Everyone with large files knows that you make a lot of errors this way, and Ivan wasn't immune. In this "Oregon" file were materials about Bigfoot cases in Washington reported in Oregon newspapers.  Oh well, nice to see Ivan was a human like the rest of us.

Here are the types of things in this particular file; after this I'll try to describe some of the incident details.

Newspaper clippings, and in one case Ivan objecting to the contents of a clipping....... 

A letter with some case details {wish there were more items like this }, and a drawing of what a witness said that he saw.............

...........An ABSM creature report notice from NICAP via a letter from Dick Hall ---- Lord alone knows how that happened {Dick was close to Isabel Davis and CSI-NY way back then, and Ivan may have made some request for such cases through them, I suppose}, and a transcript of a witness interview. [This first affair is not documented in the letter I/we have, as this letter is TO Dick, but it shows some sort of correspondence about NICAP files involving bigfoot creatures].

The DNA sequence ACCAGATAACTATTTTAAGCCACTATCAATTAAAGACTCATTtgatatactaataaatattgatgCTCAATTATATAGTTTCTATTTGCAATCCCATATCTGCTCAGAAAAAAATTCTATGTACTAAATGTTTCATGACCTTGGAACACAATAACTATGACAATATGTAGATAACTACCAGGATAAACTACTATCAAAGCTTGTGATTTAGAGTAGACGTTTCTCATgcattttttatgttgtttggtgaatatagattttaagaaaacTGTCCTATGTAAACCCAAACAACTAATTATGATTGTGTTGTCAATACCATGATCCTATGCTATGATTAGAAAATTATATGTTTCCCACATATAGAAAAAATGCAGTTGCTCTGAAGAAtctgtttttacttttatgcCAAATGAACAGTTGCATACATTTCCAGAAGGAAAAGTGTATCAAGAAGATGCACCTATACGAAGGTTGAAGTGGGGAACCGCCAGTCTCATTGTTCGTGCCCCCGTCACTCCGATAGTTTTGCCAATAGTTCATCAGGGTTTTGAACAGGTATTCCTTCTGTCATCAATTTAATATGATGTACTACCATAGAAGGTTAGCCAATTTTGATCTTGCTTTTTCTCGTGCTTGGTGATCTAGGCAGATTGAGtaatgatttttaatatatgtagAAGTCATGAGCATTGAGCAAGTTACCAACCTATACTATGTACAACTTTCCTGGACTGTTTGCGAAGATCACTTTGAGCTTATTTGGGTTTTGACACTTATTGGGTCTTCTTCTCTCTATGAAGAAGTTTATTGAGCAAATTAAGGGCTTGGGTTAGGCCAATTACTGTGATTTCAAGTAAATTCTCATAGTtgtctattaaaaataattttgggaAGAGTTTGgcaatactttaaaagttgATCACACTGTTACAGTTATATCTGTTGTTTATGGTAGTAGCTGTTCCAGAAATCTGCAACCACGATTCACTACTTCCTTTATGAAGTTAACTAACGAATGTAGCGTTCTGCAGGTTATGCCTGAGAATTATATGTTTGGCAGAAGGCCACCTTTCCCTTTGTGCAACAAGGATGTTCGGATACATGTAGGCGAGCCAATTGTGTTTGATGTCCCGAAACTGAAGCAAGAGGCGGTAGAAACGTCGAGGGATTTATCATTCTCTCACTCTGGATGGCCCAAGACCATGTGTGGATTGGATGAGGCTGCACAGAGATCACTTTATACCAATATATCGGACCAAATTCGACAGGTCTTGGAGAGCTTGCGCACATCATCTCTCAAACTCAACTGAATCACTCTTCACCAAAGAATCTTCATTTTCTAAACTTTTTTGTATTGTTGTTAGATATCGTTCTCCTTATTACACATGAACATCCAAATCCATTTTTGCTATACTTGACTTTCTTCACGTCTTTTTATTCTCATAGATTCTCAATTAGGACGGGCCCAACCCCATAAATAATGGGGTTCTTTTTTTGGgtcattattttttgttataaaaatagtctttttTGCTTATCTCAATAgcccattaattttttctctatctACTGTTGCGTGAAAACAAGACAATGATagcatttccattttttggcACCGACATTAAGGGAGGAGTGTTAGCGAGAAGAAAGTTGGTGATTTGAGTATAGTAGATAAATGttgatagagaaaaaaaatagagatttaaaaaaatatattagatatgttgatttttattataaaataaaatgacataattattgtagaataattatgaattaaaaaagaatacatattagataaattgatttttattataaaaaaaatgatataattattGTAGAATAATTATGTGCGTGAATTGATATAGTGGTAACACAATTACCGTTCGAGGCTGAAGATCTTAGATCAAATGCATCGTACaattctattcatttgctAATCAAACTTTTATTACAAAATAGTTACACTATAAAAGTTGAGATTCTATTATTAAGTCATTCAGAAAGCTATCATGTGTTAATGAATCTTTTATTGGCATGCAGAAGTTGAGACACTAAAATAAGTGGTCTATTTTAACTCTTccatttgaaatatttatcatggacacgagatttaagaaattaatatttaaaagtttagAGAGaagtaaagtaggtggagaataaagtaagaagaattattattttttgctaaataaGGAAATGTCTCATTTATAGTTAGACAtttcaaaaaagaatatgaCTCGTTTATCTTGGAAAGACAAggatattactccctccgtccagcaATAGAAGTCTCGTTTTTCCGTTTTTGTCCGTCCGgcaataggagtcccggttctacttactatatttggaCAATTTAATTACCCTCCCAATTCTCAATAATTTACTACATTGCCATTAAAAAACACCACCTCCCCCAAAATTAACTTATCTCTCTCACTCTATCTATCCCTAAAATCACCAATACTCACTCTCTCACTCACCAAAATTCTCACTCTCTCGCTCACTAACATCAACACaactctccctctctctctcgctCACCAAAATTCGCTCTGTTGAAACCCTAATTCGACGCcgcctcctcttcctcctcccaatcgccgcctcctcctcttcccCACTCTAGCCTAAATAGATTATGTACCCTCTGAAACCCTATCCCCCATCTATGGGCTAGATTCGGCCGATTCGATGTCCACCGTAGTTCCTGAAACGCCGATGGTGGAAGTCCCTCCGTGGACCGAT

A rather interesting-looking and apparently private study of ABSM myths for the Mt. St. Helens region --- haven't read this yet but will before closing this blog entry.

And a frankly weird claim of seemingly endless Bigfoot interactions with wild theories in a private essay....

So.... let's "deliver" some of the details.............

Ivan had mentions of somewhere in the vicinity of 20 bigfoot reports in this notebook. The reason that I'm not giving a hard number is because the way some of this stuff is written up, it's nearly impossible to count when a separate incident worth noting appears [ex. should I bother to count something with one toss-off line?, or things which say: there have been several other reports...?] I realize that it's not that big a deal, but I wanted you to get a rough idea of what he was looking at.

The case above was interesting to me. In it, a guy [pictured], visiting Eugene from Tulsa, OK was doing some camping between Eugene and Bend, OR at a location called Linton Lake. The precise date is obscure but it seems to have been 1973. During the night he was awakened by sounds outside...........
and occasional thumps and pulls at his tent. He wasn't brave enough to jump out and confront whatever it was.